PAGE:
Gastroenterologists Yazoo City MS

Scatological jokes aside, it turns out that a lot can go wrong after you swallow your supplements or eat a meal. Digestion and absorption might seem like straightforward processes, but for many people, the 30-foot-long digestive tract can hold a series of ambushes on your nutrients.

Nabeel Kahn, MD
(662) 280-8222
9140 Hwy 51 N
Southaven, MS
Business
Delta Gastroenterology & Endoscopy Center PC
Specialties
Gastroenterology

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Michael Boharski, MR
(406) 752-5553
430 Windward Way Suite #203
Jackson, MS
Specialties
Gastroenterology
Gender
Male
Education
Graduation Year: 2007

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Kalyana C Lavu, MD
(217) 782-5880
GV Sonny 1500 E Woodrow Wilson Dr
Jackson, MS
Specialties
Gastroenterology
Gender
Male
Education
Medical School: Guntur Med Coll, Univ Of Hlth Sci, Guntur, Ap, India
Graduation Year: 1992

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Leonel Lacayo, MD
(662) 627-2027
785 Ohio Ave Ste 1F
Clarksdale, MS
Specialties
Gastroenterology
Gender
Male
Education
Medical School: Tulane Univ Sch Of Med, New Orleans La 70112
Graduation Year: 1989

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Vishwanath Shenoy
(601) 833-5000
2100 Highway 61 N
Vicksburg, MS
Specialty
Gastroenterology, Internal Medicine

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John Hardage Webb
(662) 234-9888
1208 Office Park Dr
Oxford, MS
Specialty
Gastroenterology

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Pierce D Dotherow
(601) 355-1234
1421 N State St
Jackson, MS
Specialty
Gastroenterology

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David Irwin Bridgers
(662) 234-9888
1208 Office Park Dr
Oxford, MS
Specialty
Gastroenterology

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Alan J Greenwald
(601) 268-5170
415 S 28th Ave
Hattiesburg, MS
Specialty
Gastroenterology, Internal Medicine

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Dr.Thomas Abell
(601) 984-4540
2500 North State Street
Jackson, MS
Gender
M
Education
Medical School: Univ Of Sd Sch Of Med, Vermillion Sd
Year of Graduation: 1977
Speciality
Gastroenterologist
General Information
Hospital: M S Methodist Rehab Center, Jackson, Ms
Accepting New Patients: Yes
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5.0, out of 5 based on 1, reviews.

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Gut Check

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By Jack Challem

Why you don’t absorb the nutrients you should—and what you can do about it

A few years ago, while I was chatting with a nutritionally oriented physician, the conversation drifted to absorption. I asked him how a person really knows if he’s absorbing the supplements he’s taking. The doctor chuckled. “If your supplements go ping in the toilet,” he said, “it’s a sure sign that you’re not absorbing them.”

Scatological jokes aside, it turns out that a lot can go wrong after you swallow your supplements or eat a meal. Digestion and absorption might seem like straightforward processes, but for many people, the 30-foot-long digestive tract can hold a series of ambushes on your nutrients. And worse, some of the problems may arise from the very supplements you take.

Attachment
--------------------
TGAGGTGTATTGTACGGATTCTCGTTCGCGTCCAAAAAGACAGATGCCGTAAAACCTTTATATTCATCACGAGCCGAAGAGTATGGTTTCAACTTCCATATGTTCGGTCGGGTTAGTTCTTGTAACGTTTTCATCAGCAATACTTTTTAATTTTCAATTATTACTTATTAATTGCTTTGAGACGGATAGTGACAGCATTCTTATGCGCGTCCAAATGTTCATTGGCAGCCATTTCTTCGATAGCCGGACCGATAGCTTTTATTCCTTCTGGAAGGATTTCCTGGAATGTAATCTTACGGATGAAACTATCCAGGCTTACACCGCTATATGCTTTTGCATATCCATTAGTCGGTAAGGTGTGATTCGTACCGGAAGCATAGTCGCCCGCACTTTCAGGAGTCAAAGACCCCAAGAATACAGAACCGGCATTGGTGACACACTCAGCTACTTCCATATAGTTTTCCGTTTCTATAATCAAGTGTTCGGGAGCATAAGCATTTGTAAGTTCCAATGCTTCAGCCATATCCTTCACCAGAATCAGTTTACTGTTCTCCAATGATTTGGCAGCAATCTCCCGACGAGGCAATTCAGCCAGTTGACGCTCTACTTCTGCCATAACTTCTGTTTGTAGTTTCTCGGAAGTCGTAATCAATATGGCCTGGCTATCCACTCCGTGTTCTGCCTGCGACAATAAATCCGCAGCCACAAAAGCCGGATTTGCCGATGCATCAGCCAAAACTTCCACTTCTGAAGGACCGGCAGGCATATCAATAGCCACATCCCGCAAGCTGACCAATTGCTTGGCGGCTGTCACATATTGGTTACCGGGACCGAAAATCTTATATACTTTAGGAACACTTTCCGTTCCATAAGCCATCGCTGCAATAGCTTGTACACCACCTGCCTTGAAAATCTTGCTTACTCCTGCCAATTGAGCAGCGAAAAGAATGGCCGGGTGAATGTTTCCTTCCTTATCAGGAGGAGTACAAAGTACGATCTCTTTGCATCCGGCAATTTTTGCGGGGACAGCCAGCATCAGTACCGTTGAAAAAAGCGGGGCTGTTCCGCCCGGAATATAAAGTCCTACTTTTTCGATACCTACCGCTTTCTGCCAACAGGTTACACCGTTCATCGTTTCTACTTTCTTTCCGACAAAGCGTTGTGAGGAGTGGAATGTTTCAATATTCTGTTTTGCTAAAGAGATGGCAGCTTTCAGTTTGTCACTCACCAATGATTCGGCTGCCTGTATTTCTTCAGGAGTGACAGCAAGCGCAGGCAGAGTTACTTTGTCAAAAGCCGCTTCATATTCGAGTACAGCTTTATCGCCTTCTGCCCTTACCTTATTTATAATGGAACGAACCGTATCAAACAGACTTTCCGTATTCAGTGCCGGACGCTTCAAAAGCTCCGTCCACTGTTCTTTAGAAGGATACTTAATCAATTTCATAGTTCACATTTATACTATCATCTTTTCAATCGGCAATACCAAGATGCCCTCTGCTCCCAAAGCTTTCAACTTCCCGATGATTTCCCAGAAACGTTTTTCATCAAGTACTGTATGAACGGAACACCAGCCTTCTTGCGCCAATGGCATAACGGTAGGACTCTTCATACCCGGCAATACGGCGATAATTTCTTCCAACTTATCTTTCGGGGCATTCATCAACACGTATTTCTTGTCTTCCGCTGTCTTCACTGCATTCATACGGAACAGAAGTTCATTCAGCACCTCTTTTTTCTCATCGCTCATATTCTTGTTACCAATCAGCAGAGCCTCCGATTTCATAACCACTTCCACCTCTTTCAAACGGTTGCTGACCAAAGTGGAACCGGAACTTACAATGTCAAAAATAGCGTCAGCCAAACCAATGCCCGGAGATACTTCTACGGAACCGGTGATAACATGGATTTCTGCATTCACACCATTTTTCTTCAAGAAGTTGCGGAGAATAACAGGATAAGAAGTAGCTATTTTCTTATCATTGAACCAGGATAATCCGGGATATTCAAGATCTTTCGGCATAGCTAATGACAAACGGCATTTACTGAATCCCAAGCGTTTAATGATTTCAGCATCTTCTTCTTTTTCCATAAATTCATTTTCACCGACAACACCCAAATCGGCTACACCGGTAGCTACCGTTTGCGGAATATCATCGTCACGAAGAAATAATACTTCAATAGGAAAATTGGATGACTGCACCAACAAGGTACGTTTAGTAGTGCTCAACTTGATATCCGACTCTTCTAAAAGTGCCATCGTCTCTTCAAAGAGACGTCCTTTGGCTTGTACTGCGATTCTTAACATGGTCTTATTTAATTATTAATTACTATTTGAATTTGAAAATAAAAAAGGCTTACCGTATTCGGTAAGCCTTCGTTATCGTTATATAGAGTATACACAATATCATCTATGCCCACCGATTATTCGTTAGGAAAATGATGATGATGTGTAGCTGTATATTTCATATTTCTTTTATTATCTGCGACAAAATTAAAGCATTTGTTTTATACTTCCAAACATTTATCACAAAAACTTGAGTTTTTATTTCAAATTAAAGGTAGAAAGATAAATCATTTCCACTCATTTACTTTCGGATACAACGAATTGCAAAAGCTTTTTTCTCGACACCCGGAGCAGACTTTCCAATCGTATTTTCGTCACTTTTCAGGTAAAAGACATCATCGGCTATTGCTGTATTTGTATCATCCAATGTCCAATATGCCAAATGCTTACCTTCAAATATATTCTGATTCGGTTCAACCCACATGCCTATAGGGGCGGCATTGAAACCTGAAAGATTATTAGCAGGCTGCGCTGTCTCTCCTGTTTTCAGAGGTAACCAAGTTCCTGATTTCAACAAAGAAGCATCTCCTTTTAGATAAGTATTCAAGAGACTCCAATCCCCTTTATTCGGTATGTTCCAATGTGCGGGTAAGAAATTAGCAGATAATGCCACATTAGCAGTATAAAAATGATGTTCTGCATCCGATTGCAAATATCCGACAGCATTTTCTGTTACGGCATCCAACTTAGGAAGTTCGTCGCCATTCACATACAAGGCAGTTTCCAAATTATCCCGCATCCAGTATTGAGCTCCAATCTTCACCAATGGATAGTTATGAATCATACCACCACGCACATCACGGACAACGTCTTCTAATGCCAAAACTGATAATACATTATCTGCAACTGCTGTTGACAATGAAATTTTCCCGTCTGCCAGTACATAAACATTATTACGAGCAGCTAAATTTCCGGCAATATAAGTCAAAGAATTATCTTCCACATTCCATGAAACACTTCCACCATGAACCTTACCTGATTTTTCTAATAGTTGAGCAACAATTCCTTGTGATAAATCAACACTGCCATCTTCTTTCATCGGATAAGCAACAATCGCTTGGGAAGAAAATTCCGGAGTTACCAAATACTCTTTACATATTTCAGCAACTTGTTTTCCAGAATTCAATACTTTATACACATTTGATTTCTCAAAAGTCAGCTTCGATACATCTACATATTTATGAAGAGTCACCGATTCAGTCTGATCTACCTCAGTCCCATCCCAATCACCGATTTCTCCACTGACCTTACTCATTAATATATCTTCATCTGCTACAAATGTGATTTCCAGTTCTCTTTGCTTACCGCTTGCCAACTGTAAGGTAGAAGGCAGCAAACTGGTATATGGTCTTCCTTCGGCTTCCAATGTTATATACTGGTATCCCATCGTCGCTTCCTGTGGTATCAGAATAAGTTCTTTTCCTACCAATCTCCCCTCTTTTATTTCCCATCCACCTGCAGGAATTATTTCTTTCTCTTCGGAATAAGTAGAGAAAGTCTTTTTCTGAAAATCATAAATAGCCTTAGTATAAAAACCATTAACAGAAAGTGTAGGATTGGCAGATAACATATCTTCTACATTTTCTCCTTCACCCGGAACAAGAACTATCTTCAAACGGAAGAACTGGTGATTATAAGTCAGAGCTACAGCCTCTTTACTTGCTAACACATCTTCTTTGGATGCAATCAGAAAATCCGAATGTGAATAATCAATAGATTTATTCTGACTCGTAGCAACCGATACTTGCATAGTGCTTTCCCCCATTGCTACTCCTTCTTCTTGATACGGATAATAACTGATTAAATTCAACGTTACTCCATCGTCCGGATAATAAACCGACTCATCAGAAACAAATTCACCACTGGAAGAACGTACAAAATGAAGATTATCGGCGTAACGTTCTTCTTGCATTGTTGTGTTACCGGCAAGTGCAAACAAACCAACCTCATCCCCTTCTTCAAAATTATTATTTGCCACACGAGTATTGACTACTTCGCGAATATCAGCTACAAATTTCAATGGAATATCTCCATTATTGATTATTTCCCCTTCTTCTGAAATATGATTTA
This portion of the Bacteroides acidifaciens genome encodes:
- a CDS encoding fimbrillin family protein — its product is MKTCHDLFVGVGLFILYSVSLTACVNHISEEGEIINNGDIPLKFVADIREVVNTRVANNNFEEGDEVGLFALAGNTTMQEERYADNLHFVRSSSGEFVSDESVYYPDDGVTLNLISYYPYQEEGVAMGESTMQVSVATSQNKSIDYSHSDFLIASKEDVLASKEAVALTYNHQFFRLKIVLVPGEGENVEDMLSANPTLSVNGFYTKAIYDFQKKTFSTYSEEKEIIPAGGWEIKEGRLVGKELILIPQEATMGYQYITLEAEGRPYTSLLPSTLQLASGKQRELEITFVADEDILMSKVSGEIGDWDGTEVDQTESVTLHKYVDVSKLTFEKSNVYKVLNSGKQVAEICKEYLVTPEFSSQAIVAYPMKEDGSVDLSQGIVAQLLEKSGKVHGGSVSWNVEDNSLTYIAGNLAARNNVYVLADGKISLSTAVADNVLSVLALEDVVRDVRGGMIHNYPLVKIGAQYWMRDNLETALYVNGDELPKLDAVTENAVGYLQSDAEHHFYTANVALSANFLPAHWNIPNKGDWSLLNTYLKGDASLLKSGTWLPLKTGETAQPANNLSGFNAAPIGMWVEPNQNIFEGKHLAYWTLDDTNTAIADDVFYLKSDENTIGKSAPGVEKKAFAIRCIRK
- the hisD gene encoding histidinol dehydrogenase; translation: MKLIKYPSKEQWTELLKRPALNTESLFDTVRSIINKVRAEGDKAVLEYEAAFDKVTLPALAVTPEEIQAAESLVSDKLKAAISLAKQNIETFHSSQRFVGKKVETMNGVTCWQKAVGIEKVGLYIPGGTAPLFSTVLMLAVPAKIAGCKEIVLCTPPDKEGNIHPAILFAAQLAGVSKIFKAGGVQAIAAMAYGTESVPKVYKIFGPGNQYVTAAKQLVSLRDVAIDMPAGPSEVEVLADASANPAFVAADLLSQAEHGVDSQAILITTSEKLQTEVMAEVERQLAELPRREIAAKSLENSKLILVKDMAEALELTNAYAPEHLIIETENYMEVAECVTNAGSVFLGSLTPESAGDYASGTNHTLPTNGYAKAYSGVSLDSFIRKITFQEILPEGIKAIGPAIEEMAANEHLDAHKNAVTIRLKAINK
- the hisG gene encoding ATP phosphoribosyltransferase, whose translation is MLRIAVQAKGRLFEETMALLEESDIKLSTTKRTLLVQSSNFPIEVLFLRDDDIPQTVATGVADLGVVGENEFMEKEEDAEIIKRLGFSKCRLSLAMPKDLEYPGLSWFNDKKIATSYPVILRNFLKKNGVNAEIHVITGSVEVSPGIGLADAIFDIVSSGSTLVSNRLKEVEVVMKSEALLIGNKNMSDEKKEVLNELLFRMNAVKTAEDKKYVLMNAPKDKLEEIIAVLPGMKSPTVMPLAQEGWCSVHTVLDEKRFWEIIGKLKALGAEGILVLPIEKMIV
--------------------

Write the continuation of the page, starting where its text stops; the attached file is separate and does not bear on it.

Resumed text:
The bottom line? You aren’t what you eat. You are what you absorb. The good news is that most bioavailability (the degree to which a nutrient is absorbed into your system and thus physiologically available) problems are relatively easy to solve. We’ve investigated seven of the most common, and we offer clear recommendations to help you get the most out of your supplements and foods.

the tighter the pill

problem: Not all supplements are created equal. Occasionally, tablets get pressed too tightly during manufacturing, so they take much longer to break down and instead wind up passing through your system either partially or wholly unused.

Vitamin companies follow US Pharmacopoeia manufacturing guidelines, which stipulate that a tablet must break apart in your gut in 30 to 60 minutes. That doesn’t always happen, making tablet absorption difficult. Over the past 20 years, many vitamin companies have shifted from tablets to soft- and hard-gel capsules because digestive juices break down the thin gel wall more rapidly to release the capsule’s ingredients.

Excipients pose another potential problem, especially in tablets. These compounds aid consistency in supplement manufacturing; the name is really an umbrella term for fillers, binders, lubricants, and disintegrants. Excipients are technically safe and approved by the FDA, but just because they’re safe doesn’t mean you want these artificial colors and sugars in your vitamins.

Capsules contain fewer excipients than tablets because capsule ingredients don’t have to be pressed together to form a tablet. Tableting machines stamp out tablets in fixed sizes, so companies often have to make a tablet bigger than is strictly necessary to deliver a certain dose. They do that by adding more excipients to the mix. Capsules use excipients to ensure that the powdered mixture is consistent and to fill up a hard-gel capsule so it doesn’t look half empty. Generally speaking health-food store brands of capsules and tablets contain fewer and less-noxious excipients than drugstore or discount brands. In health-food brands, the most common excipient is plant cellulose; drugstore brands usually choose lactose. Cellulose is innocuous, ...

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